The administration’s Afghanistan surge strategy strikes me as a questionable allocation of national resources. But the strategy-qua-strategy has sounded perfectly reasonable to me, and I think there’s reason to believe that an adequately resourced population-centric strategy can be made to work. And given that the decision has been made to allocate vast resources to this endeavor, I’m certainly hoping it works even though if it were up to me we wouldn’t be going down this road.
But the new operation currently underway—dubbed “Cobra’s Anger”—an offensive in Helmand Province seems to have a somewhat problematic relationship to the overall strategic concept. We’re attacking a sparsely-populated area (NYT: “an effort to finally secure what was once a bustling village but what years of fighting have turned into a ghost town”) where public opinion is more hostile to us than is the case in most parts of the country. The strategic objective sounds enemy-centric (to re-occupy “Helmand, a Taliban stronghold whose huge opium crop provides a large portion of the insurgency’s financing”) as do the tactics (“assault Taliban sanctuaries in Helmand”). And as Mike Crowley wrote yesterday a wide range of people, from COIN guru John Nagl to Senator Carl Levin, are on record as thinking this Helmand focus is misplaced.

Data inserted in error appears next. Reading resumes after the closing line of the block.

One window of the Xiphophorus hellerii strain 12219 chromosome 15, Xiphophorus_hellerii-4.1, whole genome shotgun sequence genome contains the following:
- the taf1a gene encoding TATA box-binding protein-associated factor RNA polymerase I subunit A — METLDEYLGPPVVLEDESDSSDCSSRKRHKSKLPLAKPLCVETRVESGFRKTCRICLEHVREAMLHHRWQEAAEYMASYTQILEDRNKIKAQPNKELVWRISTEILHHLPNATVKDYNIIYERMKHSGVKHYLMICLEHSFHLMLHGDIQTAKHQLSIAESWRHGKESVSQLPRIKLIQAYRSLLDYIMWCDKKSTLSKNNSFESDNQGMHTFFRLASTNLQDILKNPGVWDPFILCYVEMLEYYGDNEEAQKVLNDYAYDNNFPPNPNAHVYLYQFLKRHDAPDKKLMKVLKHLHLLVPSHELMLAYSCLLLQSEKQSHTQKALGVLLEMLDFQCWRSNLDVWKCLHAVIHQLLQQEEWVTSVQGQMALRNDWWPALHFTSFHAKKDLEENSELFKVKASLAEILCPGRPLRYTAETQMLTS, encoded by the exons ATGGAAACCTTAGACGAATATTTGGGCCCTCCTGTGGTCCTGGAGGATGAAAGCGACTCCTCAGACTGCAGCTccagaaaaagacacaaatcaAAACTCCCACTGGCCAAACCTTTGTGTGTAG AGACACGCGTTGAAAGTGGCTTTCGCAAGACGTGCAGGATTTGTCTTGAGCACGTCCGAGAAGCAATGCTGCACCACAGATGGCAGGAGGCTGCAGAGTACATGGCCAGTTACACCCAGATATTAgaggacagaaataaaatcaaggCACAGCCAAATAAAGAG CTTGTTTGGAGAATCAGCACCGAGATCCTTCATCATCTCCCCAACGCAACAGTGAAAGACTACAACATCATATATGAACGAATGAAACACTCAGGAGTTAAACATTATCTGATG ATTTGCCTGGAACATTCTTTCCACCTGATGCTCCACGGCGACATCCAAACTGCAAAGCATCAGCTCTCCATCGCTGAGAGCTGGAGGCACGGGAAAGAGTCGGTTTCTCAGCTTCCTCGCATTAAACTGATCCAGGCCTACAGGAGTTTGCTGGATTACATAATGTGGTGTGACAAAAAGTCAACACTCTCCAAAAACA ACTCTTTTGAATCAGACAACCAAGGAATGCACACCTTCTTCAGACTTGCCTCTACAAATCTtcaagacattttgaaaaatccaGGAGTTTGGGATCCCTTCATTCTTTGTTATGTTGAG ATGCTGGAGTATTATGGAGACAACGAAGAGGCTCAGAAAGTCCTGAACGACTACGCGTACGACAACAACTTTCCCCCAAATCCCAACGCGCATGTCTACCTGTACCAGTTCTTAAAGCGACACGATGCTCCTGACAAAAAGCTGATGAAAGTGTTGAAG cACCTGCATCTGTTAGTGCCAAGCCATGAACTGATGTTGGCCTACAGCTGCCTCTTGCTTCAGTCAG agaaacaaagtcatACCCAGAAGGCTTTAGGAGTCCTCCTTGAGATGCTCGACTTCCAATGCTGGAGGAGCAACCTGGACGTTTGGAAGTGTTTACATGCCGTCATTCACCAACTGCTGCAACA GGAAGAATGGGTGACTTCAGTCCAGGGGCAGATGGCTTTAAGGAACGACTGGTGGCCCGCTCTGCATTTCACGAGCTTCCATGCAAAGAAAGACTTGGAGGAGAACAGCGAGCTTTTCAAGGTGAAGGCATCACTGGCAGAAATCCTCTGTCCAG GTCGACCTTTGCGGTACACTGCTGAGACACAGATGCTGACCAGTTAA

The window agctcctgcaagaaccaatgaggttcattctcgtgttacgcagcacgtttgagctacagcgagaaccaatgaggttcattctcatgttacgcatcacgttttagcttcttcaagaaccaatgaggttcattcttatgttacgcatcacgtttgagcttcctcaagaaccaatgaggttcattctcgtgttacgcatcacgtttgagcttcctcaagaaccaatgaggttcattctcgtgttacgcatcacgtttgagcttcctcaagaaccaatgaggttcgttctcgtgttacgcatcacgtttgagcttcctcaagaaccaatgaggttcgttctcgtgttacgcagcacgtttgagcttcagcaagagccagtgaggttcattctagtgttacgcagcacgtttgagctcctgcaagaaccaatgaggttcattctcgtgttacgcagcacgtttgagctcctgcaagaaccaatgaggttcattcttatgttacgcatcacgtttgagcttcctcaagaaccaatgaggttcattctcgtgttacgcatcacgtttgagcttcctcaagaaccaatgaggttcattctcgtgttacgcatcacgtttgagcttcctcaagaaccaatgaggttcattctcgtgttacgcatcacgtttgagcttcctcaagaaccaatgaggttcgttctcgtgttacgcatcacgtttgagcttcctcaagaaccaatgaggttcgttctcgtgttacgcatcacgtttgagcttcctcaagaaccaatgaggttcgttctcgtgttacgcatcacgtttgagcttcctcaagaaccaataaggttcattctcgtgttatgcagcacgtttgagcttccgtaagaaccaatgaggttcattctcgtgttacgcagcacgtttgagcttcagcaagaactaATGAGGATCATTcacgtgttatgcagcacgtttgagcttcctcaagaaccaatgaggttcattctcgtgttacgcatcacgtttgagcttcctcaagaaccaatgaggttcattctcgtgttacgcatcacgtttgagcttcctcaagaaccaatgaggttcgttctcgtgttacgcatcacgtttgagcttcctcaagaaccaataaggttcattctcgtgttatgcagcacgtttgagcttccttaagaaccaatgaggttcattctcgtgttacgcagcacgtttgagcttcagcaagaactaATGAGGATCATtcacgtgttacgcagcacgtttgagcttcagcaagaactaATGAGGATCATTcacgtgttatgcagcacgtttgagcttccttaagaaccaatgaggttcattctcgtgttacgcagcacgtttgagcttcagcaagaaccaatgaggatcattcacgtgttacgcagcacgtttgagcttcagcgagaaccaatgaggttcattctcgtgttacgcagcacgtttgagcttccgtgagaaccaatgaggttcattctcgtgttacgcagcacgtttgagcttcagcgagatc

One assumes that part of the background here is simply that there was an unsuccessful campaign in Helmand earlier this year. If a renewed assault can be made to work, that will help vindicate the earlier effort, whereas if Helmand is abandoned in favor of some more promising area that might be seen by some as conveying the idea that those who lost their lives earlier this year died in vain. I don’t think that’s the right way to think about the situation, but you can see how it would exert a powerful pull over people in the field.
Strategically, the risk is that by focusing on places where the Taliban is well-entrenched rather than places where its gains are recent and tenuous, you ultimately undermine the objective of producing a short-term change in momentum that alters the political calculus.